The U.S. Department of Education notified Indiana today that it would have its waiver from consequences of the federal No Child Left Behind Law extended for three more years.
State Superintendent Glenda Ritz said the extension benefits the whole state, especially when it comes to how schools are allowed to use their federal funding.
“Because of this waiver, local schools throughout our state will continue to have more control over how they use precious federal resources,” Ritz said in a statement.
Although Indiana won’t have to submit a new waiver application for three more years, the state will continue to negotiate questions about testing and accountability with federal officials.
Ritz went to the Indiana State Board of Education in July and asked for support for her plan to shift the way the state calculates A-to-F school letter grades to soften the blow for some schools who have been adjusting to new, more rigorous tests and academic standards this year. Ritz said Indiana should expect to see lower test scores for most students, meaning school grades could drop.
But Ritz’s staff told the state board that any changes to letter grades would comply with federal regulations and would still allow the state to take action to overhaul failing schools. If A-to-F grades are adjusted, the U.S. Department of Education will need to sign off on it.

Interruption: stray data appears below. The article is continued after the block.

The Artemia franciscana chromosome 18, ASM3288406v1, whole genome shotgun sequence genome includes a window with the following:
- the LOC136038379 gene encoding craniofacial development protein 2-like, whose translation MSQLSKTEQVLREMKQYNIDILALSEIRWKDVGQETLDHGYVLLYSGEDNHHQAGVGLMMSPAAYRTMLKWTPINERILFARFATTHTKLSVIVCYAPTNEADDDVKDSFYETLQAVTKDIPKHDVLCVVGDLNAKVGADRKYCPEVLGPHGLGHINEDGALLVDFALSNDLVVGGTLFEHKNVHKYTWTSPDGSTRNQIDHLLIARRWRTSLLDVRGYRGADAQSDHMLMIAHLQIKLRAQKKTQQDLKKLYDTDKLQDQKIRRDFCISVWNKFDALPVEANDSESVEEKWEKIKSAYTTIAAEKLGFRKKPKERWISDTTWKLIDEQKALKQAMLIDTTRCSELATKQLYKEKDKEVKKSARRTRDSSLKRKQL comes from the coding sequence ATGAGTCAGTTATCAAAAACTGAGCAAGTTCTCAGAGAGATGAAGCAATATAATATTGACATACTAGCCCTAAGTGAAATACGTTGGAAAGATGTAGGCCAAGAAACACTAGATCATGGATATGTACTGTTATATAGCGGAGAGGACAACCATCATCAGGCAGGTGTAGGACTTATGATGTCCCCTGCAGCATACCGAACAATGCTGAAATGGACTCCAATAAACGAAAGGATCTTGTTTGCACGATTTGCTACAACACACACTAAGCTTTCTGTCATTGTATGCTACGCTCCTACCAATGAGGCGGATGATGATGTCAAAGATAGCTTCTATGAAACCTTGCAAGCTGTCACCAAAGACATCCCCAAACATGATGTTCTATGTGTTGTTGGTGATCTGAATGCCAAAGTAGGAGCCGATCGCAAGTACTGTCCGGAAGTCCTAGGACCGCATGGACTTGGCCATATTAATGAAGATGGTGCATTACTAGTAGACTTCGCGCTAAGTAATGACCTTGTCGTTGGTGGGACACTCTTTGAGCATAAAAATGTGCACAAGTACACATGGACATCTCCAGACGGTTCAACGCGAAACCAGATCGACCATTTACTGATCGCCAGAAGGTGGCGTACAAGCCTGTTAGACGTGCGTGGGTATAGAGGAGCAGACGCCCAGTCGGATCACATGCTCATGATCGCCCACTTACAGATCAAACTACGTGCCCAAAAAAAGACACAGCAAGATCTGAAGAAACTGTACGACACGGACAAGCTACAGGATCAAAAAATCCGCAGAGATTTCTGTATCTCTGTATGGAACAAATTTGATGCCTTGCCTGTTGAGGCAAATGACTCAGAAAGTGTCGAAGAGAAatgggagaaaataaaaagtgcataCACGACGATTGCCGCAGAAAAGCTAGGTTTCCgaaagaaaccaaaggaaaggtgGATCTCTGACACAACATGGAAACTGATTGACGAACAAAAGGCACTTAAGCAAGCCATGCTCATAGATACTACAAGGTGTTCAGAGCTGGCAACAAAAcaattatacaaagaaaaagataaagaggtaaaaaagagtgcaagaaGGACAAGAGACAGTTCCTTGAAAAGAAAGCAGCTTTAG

At the July meeting, board members said they wanted input from the state attorney general before they made a decision.
The No Child Left Behind law was signed in 2002 by then-President George W. Bush. It asked that states test kids every year in English and math, keep track of school progress and make that data public.
But the law also required that all children earn passing scores on state tests by 2014 or face sanctions, an idea which states said was simply unrealistic. So in 2012, President Barack Obama’s administration began offering schools waivers that released them from sanctions if they agreed to make changes to their testing and teacher evaluation systems.
Those sanctions could have included limitations on how schools can spend federal aid, and possibly even have forced drastic actions, such as firing school principals and other staff at low-scoring schools and requiring the district to publicly notify parents that schools are failing.
In exchange for the waiver, Indiana agreed it would adopt new academic standards that ensure students are ready for college and careers, get involved in making changes at schools that are consistently failing and use a new evaluation system to raise expectations for teachers.
To see more about the background of Indiana’s NCLB waiver and how we got here, check out our basics post.